Not long ago, you may recall, I was ready to shove my latest novel off a cliff and hie myself to a commune or convent or some other place that begins with a “c”. Instead, I put down the computer and stepped away from the writing. Then, I handed off the draft to my long-suffering friends to read, critique, or shove off a cliff. Bless them, they not only slogged their way through the novel, they provided feedback, suggestions for improving it, and praise!
I’m a social sort of creature. I like camping with a few hundred sweaty people once or twice a year. I like going to other people’s readings and publicly reading my own work. I like sharing the voice that got into my head and made me write what I wrote. I like helping out other writers with what I’ve learned so far, not that I’m any kind of expert, but, as they say, in the land of the blind, a one-eyed dude can be helpful. I like praise and positive feedback, because, who doesn’t? But more than all that, I like honest opinions that will make my work better.
I have the great luck to know some good writers and dedicated readers who can spot a fatal flaw in a novel. These folks are worth their weight in gold, booze, pet sitting, or nearly anything else they ask of me. Without these friends, I could consult editors (some for hire) who can yank me back from the edge of the cliff my novel and I are about to dive over.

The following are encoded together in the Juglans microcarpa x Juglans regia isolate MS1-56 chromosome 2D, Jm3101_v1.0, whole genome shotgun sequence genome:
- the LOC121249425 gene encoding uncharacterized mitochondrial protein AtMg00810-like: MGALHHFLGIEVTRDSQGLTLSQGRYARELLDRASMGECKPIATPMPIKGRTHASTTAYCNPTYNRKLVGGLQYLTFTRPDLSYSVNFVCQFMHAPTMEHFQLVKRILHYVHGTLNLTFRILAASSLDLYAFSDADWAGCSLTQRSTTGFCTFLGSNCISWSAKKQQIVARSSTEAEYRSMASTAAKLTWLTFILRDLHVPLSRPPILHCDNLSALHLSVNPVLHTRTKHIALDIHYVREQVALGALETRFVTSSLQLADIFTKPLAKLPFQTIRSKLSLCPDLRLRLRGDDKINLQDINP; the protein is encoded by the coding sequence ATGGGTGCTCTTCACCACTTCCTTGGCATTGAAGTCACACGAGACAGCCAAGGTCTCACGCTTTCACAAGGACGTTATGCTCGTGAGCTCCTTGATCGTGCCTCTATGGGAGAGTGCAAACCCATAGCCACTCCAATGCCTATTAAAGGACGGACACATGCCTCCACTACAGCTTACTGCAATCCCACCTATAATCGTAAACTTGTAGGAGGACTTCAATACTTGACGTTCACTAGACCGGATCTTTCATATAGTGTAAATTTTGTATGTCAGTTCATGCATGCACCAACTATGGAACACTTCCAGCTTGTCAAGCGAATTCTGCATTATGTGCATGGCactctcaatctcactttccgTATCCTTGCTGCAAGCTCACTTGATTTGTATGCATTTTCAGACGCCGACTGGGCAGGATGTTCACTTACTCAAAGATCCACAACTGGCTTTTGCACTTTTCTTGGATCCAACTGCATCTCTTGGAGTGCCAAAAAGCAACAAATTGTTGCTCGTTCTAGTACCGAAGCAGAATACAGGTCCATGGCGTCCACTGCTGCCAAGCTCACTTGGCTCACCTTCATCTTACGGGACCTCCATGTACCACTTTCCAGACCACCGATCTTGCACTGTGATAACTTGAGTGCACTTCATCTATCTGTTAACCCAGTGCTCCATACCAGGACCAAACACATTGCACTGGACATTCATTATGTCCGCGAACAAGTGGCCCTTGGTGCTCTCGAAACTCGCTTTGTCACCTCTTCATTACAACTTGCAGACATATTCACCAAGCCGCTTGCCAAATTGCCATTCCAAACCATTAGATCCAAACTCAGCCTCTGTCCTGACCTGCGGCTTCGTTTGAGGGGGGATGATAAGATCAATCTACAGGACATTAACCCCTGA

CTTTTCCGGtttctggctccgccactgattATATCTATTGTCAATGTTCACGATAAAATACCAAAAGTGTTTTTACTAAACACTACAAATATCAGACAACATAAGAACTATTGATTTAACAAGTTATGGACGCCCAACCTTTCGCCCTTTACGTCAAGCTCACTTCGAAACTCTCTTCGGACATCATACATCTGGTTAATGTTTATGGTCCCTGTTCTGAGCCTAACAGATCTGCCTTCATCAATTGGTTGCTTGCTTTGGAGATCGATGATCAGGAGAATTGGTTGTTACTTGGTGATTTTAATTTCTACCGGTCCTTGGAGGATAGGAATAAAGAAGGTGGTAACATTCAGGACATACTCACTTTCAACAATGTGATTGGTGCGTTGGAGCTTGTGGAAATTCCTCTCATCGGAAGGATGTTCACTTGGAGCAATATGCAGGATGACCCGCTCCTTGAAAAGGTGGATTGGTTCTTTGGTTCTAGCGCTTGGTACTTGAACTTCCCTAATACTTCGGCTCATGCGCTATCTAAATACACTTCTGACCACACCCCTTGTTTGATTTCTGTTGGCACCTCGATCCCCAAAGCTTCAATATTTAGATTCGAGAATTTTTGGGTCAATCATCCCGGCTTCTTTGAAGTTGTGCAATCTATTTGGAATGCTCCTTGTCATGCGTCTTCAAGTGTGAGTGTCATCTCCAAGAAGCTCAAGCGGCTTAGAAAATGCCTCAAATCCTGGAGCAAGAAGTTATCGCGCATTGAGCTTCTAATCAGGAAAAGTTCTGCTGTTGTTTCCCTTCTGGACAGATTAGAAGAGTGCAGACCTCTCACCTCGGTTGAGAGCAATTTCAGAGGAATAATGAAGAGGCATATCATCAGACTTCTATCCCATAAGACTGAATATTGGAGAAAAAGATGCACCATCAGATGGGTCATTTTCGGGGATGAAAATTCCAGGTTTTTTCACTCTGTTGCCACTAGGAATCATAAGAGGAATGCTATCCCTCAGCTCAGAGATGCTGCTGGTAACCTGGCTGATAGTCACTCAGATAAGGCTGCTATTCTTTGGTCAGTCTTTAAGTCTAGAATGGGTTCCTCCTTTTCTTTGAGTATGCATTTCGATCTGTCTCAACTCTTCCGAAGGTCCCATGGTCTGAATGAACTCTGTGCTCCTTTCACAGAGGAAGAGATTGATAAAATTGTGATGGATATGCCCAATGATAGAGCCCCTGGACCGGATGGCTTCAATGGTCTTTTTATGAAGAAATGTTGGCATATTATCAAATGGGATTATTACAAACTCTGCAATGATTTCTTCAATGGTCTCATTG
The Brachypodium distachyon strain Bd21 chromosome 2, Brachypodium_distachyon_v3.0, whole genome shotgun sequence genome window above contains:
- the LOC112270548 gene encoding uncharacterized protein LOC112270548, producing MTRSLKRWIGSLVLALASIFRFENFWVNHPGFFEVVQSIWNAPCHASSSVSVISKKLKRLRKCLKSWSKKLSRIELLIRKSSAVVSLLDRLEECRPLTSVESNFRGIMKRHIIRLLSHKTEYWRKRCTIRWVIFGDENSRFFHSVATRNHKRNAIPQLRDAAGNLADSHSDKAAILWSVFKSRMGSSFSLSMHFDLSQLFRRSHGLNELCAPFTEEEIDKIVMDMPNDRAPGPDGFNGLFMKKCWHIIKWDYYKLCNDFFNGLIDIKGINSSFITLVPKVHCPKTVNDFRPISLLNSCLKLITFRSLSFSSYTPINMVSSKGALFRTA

Stephen King tells the story that his first novel, Carrie, was rescued from the trash can by his wife, Tabitha. She thought it wasn’t so very bad. I know how Mr. King felt when he chucked his novel. I’m glad he had the sense to listen to his wife and glad she saved that story.
My friends were able to spot the pretty decent story buried in the work I had gotten too close to, and they are helping me fix it. I think in the end, it’s going to be a good, possibly great, story, but that wouldn’t have happened without a little help from my friends. Thanks, guys.
Image: Me (in there somewhere) with a few of my friends at Lynn and Susan’s hand fasting. Photographer unknown.